You can use any ceiling plate that Chief makes that is threaded for 1 1/2" pipe / drop tubes. They also make a trim piece for suspended ceilings. Give us a call or email at AV Science if you need help, or for a quote. :)
Chief's website recommends the CMA105 to be used for smaller extension poles. Does this really matter? Does a larger plate have any advantages over a smaller one?

The RPMA is an indication that you are getting the Chief Elite projector mount.

The number at the end (281) indicates that the mount you are getting (RPMA) will include a JVC RS4910 specific plate.

My opinion is that you should NOT do this, but get the Chief RPMAU. This is their Universal projector mount. It's incredibly robust and is a universal design. It costs about the same and if you ever change projectors, you won't have to go out and buy a new $100 custom interface, but can use the mount you have with the new projector, just by repositioning the arms. I've done a couple dozen JVC projectors with the RPMAU mount, and they have all worked perfectly.
That's all very helpful. I didn't realize the 281 meant it was JVC specific. I may just get the universal one if it's really not worse than having a projector-specific bracket.

There are a ton of different ceilings out there. What kind do you have?

A traditional drywall ceiling can use a 1.5" steel plumbing flange from Home Depot, but if you have a drop ceiling, you will need to determine a plate which will work with your specific ceiling setup. There is the CMA440 which is designed for suspended ceilings, but it is more of a commercial product. If you have wooden studs right about your suspended ceiling, you can use them and a cheap flange.

The CMA105 is perfectly acceptable, and likely costs twice as much as a standard plumbing flange from Home Depot.
My ceiling is a regular drywall ceiling, so that's the good news there. The plumbing flange is another option I'll definitely consider, because the Chief plates definitely aren't cheap. I'll ask you the same question I asked earlier: is there any advantage of having a bigger ceiling plate vs. a smaller one? The one you mentioned is only 1.5", which is even smaller than the 4" one I brought up.

This is a huge reason why I go to Home Depot and get some flat black spray paint. While it sounds easier to measure everything out, you can just buy the mount, put it on the projector, put up the plate, then measure between the bottom of the plate and the top of the mount, then run by Home Depot and buy the exact length you need from them. Paint it black, and a few hours later, you have a perfect 'custom' setup.

But, you can certainly buy an adjustable pole for a lot more money from Chief.

http://www.chiefmfg.com/Series/Extension-Adjustable

About 10 bucks or so from Home Depot.

This is all your cash and your choice of course, but it could be $50 or more saved overall.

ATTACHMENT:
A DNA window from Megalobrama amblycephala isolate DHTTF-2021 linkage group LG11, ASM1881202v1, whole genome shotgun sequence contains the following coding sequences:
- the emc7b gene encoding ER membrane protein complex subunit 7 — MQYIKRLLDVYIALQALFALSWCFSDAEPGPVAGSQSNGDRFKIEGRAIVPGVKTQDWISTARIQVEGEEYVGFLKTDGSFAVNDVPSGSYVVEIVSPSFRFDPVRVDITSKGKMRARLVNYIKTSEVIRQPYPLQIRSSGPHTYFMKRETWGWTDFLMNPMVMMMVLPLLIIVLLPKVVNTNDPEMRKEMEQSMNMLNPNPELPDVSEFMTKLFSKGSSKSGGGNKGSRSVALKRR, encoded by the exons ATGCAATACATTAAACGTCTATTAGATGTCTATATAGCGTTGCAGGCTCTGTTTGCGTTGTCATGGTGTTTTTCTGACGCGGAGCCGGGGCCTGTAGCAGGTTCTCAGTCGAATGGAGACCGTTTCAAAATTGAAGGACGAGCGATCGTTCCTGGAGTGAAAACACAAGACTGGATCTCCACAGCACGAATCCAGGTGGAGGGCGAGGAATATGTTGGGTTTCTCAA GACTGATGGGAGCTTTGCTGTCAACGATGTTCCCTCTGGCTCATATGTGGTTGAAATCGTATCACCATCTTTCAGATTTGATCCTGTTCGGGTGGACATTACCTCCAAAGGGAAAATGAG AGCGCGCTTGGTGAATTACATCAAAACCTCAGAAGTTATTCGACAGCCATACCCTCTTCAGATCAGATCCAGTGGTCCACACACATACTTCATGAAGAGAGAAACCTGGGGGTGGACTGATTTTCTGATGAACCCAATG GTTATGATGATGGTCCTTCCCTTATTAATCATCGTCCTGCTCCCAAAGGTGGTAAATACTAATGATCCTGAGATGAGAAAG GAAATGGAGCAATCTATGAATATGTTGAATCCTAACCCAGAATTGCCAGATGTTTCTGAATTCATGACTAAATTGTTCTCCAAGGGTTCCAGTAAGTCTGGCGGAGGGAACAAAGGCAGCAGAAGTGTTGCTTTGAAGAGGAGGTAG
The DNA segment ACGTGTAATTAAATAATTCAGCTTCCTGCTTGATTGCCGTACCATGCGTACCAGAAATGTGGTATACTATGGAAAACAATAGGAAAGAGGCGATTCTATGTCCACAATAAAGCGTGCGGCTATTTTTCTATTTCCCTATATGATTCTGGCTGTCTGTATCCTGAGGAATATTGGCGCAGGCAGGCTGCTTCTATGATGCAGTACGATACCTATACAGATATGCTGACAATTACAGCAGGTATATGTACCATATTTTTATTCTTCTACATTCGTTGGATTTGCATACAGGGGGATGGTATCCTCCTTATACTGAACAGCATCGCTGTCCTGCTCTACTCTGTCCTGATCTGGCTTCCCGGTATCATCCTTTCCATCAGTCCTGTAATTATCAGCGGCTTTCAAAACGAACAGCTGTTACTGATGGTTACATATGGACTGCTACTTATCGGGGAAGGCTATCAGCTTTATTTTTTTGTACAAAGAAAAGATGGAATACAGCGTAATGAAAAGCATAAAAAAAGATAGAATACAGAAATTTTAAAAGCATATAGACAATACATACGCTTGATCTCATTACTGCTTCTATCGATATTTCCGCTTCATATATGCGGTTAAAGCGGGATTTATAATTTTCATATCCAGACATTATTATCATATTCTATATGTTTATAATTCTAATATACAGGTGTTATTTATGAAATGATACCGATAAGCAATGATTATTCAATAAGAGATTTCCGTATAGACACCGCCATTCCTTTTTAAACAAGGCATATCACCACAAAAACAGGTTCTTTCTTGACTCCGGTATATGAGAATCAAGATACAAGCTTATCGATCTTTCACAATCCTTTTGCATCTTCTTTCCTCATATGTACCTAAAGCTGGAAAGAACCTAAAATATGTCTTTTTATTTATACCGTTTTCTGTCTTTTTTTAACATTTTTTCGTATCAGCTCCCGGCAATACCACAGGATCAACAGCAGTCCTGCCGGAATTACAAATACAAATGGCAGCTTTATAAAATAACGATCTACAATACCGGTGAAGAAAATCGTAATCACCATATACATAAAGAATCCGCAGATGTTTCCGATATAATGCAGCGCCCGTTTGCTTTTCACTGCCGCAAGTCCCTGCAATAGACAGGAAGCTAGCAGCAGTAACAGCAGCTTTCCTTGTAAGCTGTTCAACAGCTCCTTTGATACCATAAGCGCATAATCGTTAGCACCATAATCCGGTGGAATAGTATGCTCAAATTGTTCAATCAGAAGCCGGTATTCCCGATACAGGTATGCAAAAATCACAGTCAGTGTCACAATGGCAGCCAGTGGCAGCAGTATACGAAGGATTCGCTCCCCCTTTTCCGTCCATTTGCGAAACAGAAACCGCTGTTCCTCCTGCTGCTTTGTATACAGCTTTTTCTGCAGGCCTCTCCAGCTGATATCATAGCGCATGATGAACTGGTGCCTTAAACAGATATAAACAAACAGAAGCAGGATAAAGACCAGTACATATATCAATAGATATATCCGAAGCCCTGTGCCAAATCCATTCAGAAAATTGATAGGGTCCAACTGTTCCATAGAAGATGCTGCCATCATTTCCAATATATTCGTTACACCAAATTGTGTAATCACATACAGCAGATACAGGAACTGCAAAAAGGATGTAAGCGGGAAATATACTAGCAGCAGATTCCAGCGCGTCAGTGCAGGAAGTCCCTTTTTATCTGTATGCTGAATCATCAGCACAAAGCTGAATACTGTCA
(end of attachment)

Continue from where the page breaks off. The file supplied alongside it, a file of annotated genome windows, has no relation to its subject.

Apologies if the following questions are stupid ones, but I'm no contractor and would never go as far as to call myself "handy".

First off, if I get the galvanized pole from Home Depot (or likely Lowe's for me), would they thread the end of the pole for me so it'll fit in the mount and plate? And second, the pole would obviously have to be slightly longer to account for the length that would disappear into the mount and plate. Do I just measure the length of the threading in the mount and plate and add that onto the length of the pole?


Thanks for the answers everyone, they've all been very helpful.
 

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You mentioned that you have ceiling height problems and that you were planning to have a table or something under the projector to avoid people hitting it. Have you considered placing the projector on the table? The projector can shift the image vertically so you would have lots of latitude to make it work. That way you do not need a ceiling mount. And If you have a motorized screen You can get a screen with a blacked-out top border of whatever dimension you need as well.
 

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Discussion Starter · #12 ·
You mentioned that you have ceiling height problems and that you were planning to have a table or something under the projector to avoid people hitting it. Have you considered placing the projector on the table? The projector can shift the image vertically so you would have lots of latitude to make it work. That way you do not need a ceiling mount. And If you have a motorized screen You can get a screen with a blacked-out top border of whatever dimension you need as well.
I have considered it and it's still very much a possibility, but arguably the main negative of that option is wiring. Not only do I already have power and an HDMI cable wired in my ceiling, but I really have no aesthetically pleasing way to wire those to a table right in the middle of the room.